The army takeover in Burkina Faso after President Blaise Compaore's resignation has prompted protests in the capital and international condemnation.
Thousands of people gathered in a square in the centre of Ouagadougou on Sunday to denounce the army's power grab.
Gunfire was also heard at the state television headquarters in the capital, according to a report from the Reuters news agency. The shots were fired into the air as Sara Sereme, the leader of opposition party PDC, arrived in the area with a throng of supporters.
Compaore's 27 years in charge of the landlocked West African country ended on Friday following two days of violent protests against his bid to change the constitution to extend his rule.
A power struggle ensued and on Saturday Presidential Guard commander Lieutenant Colonel Isaac Zida was appointed as transitional leader, trumping a claim by the chief of staff.
The victory of the popular uprising - and consequently the management of the transition - belongs to the people and should not in any way be confiscated by the army
A UN official on Sunday joined the United States and the African Union in rejecting the army's seizure of power but expressed cautious optimism about a return to civilian rule.
"We are hoping for a transition led by civilians in line with the constitution," Mohammed Ibn Chambas, head of the United Nations Office for West Africa, said.
"He [Zida] said he will reflect and try to work with the UN, African Union and the Economic Community of West African States and to find an acceptable agreement which conforms to the constitution," he said.
Under Burkina Faso's constitution, the head of the National Assembly should take office if the president resigns.
In a statement issued by military leaders after meeting to appoint Zida to power, they said the form and duration of the transition would be decided in consultation with all sections of society.
'Victory belongs to people'
A coalition of opposition parties and civil society groups met late on Saturday and issued a statement in which they described the army takeover as a confiscation of people's victory.
"The victory of the popular uprising - and consequently the management of the transition - belongs to the people and should not in any way be confiscated by the army," the coalition of opposition parties and civil society groups said in the statement.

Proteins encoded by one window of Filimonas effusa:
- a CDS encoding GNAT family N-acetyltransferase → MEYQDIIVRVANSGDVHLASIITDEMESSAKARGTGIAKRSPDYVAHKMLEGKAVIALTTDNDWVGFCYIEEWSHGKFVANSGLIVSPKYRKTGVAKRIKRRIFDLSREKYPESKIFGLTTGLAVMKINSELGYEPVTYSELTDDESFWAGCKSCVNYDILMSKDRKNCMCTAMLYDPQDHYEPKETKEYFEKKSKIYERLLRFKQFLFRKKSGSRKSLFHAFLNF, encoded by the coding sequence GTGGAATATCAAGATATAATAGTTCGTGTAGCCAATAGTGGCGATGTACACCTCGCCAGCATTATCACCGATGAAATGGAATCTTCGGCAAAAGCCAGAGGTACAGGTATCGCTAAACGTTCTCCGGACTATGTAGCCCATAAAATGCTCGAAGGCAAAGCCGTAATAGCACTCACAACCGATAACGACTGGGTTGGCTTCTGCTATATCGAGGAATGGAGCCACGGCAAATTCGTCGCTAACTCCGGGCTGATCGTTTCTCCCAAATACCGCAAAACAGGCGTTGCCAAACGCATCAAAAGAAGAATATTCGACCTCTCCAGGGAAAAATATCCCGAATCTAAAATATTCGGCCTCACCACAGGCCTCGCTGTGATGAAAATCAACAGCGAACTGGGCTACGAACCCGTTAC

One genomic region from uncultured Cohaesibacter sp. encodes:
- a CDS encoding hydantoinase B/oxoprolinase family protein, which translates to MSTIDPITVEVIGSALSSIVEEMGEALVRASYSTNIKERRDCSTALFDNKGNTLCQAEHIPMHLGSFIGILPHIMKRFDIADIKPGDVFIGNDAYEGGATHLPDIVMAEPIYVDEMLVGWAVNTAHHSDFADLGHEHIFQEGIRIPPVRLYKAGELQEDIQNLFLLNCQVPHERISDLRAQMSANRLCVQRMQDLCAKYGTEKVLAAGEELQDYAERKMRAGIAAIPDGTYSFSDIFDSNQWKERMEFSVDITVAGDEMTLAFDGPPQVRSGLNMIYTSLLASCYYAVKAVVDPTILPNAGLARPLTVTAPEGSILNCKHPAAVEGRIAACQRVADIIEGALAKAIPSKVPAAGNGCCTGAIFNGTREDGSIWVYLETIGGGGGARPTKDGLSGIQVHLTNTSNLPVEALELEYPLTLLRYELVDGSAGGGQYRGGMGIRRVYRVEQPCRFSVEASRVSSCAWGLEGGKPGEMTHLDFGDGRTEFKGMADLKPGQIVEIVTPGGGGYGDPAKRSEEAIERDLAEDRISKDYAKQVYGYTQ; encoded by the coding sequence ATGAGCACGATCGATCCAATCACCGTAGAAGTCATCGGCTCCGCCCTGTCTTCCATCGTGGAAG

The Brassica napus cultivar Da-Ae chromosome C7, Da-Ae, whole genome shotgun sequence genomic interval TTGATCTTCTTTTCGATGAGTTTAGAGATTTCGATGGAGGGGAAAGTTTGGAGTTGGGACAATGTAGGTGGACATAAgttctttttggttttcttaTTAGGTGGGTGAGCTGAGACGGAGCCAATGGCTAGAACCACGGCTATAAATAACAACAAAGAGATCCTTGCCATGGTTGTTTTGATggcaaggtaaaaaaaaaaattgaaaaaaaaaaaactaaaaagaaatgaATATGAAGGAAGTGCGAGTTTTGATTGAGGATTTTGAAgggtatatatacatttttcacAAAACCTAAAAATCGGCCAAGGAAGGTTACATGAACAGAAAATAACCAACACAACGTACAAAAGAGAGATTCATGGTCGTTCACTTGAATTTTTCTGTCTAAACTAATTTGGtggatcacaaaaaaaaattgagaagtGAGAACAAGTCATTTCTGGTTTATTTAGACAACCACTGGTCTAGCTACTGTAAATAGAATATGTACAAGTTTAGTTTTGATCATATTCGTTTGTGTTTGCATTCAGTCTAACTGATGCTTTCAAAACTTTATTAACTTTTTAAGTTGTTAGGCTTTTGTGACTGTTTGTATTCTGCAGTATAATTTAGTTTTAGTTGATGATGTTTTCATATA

"Our consultation reaffirmed that this transition should be democratic and civilian in character," it said, announcing a demonstration in the vast Place de la Nation for Sunday morning.
|Burkina Faso: Uprising or military coup?
Political analyst Emna-Zina Thabet, who spoke to Al Jazeera from Ouagadougo, said despite the "tension and fear" gripping the country, there was also a sense of anticipation.
"All the Burkina Faso citizens are trying to negotiate together, with the civil society, with the army leaders and the opposition leaders, together, to prepare the future towards democratic elections," Thabet said.
The African Union called for the military to hand over power to civilian authorities. It said the Peace and Security Council - the arm of the 54-nation bloc that imposes sanctions for violations of democratic process - would discuss the situation on Monday.
"The Chairperson of the [African Union] Commission ... stresses the duty and obligation of the defence and security forces to place themselves at the disposal of the civilian authorities who should lead the transition," read the statement.
The US State Department called on a transfer to civilian authorities "immediately".
At least three people were killed in this week's protests during which the parliament building was stormed and set on fire.
Source: Al Jazeera and agencies